presidential election. Its "Winter/Spring Organizing Drive" plan encourages
its smaller member groups to "make three new relationships" with organizations
and communities not previously involved in anti-war work. Big-city
organizations should connect with a dozen.
The group just hired the Rev. Osagyefo Sekou, a Pentecostal minister in
New York, to lead its outreach effort to places United for Peace believes will
be critical to reaching a wider audience: the nation's churches, synagogues
In the next few weeks, Sekou will release what he calls a kit to help
religious leaders craft Sunday sermons against the war, form anti-war groups
among their followers and preach to children.
"We need to break the monopoly on 'God talk' the religious right has in
this country," Sekou said.
After the election, national organizers from Not in Our Name, an anti-war
group with offices in Oakland, convened for a postmortem. Afterward, they
acknowledged to members that "surely, the goal expressed by all was the need
of resistance to break outside the anti-war 'movement.' "
The challenge: Of Not in Our Name's 10 chapters, only two are located in
states that went for Bush in November.
"We've talked about getting into more of the red states, but right now,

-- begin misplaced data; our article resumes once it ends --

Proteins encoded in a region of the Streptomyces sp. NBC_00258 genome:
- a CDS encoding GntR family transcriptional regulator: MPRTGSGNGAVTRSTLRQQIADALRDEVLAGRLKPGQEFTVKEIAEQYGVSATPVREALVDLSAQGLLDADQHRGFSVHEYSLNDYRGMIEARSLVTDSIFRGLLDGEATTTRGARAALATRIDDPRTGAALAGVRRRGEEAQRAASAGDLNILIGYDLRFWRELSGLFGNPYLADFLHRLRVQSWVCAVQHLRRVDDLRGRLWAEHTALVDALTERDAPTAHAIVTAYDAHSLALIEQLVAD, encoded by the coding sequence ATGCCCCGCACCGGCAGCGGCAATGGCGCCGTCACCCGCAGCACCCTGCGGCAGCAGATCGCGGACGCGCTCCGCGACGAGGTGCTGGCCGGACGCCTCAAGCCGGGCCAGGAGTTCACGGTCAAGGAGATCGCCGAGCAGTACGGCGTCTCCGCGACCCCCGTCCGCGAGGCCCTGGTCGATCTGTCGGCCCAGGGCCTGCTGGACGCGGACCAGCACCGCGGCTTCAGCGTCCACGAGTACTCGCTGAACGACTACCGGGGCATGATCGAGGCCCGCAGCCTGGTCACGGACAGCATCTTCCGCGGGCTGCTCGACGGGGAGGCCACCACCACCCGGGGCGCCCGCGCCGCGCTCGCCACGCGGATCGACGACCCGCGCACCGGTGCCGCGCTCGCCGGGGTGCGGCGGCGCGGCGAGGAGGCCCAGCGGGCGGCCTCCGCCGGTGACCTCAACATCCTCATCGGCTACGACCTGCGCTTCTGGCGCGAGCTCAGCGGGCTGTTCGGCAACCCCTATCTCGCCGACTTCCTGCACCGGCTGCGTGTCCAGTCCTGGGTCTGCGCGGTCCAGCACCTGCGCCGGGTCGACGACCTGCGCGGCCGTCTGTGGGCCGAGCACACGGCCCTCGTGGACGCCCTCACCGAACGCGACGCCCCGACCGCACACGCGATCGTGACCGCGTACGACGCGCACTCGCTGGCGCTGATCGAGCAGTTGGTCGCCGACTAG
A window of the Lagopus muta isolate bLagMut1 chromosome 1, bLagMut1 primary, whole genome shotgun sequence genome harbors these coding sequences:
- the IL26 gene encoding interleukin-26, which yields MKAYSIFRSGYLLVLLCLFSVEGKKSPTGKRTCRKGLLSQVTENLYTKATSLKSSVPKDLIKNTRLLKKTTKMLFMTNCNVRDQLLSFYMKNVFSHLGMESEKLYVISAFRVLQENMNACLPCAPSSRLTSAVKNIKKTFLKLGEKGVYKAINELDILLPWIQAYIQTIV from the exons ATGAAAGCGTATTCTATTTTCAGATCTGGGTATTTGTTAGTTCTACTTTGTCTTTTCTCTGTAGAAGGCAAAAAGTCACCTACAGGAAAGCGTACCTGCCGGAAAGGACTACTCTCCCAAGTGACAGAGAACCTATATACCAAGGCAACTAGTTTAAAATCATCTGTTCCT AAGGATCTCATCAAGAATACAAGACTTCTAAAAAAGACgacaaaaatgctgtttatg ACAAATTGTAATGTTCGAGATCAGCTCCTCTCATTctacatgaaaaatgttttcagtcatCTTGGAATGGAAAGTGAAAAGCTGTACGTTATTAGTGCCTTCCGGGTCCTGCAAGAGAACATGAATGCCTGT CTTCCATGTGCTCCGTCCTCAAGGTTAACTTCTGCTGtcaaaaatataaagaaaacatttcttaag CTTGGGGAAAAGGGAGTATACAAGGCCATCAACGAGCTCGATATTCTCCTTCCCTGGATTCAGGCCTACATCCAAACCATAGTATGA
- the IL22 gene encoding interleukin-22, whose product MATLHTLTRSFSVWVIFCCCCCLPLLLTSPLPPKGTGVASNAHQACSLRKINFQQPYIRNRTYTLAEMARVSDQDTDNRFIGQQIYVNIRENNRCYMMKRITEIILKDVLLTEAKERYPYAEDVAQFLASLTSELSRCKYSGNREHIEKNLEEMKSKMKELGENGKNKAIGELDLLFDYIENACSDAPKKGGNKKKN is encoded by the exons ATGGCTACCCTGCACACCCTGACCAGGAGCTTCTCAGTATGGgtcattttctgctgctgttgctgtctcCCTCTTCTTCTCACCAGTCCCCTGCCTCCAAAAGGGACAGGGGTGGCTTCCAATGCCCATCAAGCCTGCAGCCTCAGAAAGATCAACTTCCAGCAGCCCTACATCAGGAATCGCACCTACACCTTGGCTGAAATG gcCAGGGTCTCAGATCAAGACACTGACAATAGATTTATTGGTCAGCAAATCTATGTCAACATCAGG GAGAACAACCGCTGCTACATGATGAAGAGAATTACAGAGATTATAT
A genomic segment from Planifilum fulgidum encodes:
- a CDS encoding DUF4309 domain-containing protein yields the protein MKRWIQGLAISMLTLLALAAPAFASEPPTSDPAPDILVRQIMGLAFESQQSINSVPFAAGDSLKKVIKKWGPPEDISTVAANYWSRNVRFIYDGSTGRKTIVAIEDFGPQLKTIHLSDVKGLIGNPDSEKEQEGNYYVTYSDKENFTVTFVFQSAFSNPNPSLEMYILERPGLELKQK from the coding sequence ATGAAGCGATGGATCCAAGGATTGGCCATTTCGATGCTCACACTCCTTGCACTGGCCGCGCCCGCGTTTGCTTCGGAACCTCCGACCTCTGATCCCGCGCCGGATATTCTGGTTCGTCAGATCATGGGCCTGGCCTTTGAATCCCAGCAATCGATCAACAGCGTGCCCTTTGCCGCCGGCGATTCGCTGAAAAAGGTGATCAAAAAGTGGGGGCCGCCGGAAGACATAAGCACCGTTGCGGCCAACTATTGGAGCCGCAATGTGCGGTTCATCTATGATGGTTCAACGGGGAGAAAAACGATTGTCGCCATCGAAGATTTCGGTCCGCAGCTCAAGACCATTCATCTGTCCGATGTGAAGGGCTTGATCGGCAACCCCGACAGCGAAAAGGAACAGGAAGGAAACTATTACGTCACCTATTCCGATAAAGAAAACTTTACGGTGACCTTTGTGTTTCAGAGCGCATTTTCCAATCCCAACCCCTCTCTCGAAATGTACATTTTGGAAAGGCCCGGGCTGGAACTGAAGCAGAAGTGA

we don't have a lot of people on the ground there," said Lin of Not in Our
Name. "But we've been hearing a lot more from them since the election. And
when people from the red states call, they get special attention."
Two other constituencies will be actively courted, said United for
Peace's Cagan and other anti-war leaders: returning Iraq war veterans and
military families. Activists will help returning vets speak to military
support groups, as well as to the media.
"They are key," University of San Francisco political science Professor
Stephen Zunes, an expert on social movements, said of veterans and their
families. "They can go into a lot of places where many activists can't go."
To expand the number of anti-war supporters, Zunes and other progressive
writers suggest that activists make inroads to sympathetic politicians,
Writing in the progressive Web site Alternet, Erik Leaver, policy
director at the Institute for Policy Studies in Washington, urged activists to
"work with (anti-war) folks across the political spectrum, including Rep.
Howard Coble." The conservative North Carolina Republican recently said it was
time to start pondering a phased U.S. withdrawal from Iraq.
But Coble might not be a totally sympathetic ear.
"The congressman never said he was against the war or that it was a bad